I know there are courses in Gold Beach, Brookings, Coos Bay, Bandon (not the Bandon Dunes courses), Medford and Ashland, among other places, but since I don't golf, I have no basis for comparing these places to Bandon Dunes.
There is a so much good fishing in Oregon. Here are a few opportunites in southwest Oregon from the Umpqua River south to the California border since that's the area I'm most familiar with.
Early August is the very beginning of Salmon season on the coast. Fishing regs are pretty complex in this part of Oregon and reflect the dynamic nature of salmon and steelhead runs, but you can probably get into some chinook and coho in the Rogue River estuary at Gold Beach. I'm pretty sure the mainstem of the Rogue and the other larger south-coast rivers -- Chetco, Winchuck, Sixes, Elk, Coquille, Umpqua -- will be closed to salmon (and where applicable, summer steelhead) until later in August or early September. But the ocean salmon season is in full swing, and fishing has been very good. If you want the best chance of catching salmon this time of year, and you're not towing a big boat, there are many reasonably priced charter boats out of Winchester Bay, Charleston, Bandon, and Gold Beach that will get you into the fish.
There are some coastal lakes further up the coast -- Tenmile outside of Lakeside, Tahkenitch outside of Gardiner, and others -- that are popular with largemouth bass fishermen, and there are a couple of dozen smaller lakes in the Oregon Dunes that are planted each spring with rainbows and that, at this time of year, will still have some holdovers. But if you want to do technical, tailwater-type flyfishing for big, stream-born trout, you would need to go further inland, say to the "Holy Waters" stretch of the Rogue upstream of Medford, which is comparable to the Green below Flaming Gorge, the San Juan, etc.; or the Williamson down outside of Klamath Falls.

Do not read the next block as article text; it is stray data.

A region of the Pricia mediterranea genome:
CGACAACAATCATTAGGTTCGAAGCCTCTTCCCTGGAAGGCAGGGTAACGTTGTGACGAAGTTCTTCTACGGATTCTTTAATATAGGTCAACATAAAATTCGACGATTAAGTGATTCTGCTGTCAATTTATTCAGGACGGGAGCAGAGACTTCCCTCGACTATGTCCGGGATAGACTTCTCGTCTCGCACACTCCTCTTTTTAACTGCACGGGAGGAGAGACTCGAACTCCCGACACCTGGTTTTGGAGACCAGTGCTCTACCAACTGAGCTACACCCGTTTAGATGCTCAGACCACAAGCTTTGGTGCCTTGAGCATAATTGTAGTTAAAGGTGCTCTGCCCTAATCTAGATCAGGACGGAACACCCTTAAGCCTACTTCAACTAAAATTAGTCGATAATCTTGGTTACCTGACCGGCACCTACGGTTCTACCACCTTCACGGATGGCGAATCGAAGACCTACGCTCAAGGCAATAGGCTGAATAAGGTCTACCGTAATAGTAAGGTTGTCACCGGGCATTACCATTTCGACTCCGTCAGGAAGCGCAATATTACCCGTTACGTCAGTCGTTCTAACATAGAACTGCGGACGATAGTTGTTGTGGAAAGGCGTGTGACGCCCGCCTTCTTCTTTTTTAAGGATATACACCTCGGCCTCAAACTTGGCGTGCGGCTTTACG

The mainstem Umpqua from about Winston downstream to Scottsburg has some killer smallmouth bass fishing this time of year. The lower Umpqua above tidewater is a slow, relatively shallow, relatively warm river, too rocky in many places for an extended driftboat drift, but ideal for a daylong float in shorts in a pontoon or kickboat. There is some good wading from the bank also in many spots.
The North Umpqua is a different story. It's more alpine, cooler, and more pristine than the lower Umpqua. It gets hammered pretty hard for summer steelhead since it has a rep as a legendary angling destination. But I've never seen it get crazy here the way it can on the San Juan or the Fryingpan. If you have never been to the North Umpqua, it's a must see. There is a ton of great camping in developed USFS sites along the river also. The nicest part of the river, and the nicest campgrounds, are probably in the 20-30 mile stretch centered on Steamboat Creek.
As for coastal camping, there are some beautiful undeveloped spots on the Elk River between Langois and Port Orford. There's a paved road that heads up the river from Highway 101. It turns to gravel after a few miles, and the camping pullouts start appearing soon after the asphalt gives way to gravel.
Further south, there are some great spots along the Rogue from Gold Beach upstream to Agness. Quosatana, Foster Bar, Lobster Creek -- just a few of the many great campsites right off the Rogue River road when you drive upstream out of Gold Beach. If you drive downstream along the Rogue from Gold Hill, you might want to check out the Indian Mary campground near Galice.
The scenery on highway 101 between Port Orford south to the California border ranks right up there on the gape-o-meter with anything on the planet. It reminds me of Big Sur. The beaches are deserted, the views go on for days...it's just stunning. But it's almost always windy, so as tempting as camping on or near the beach may seem, you way want to get a couple of miles inland.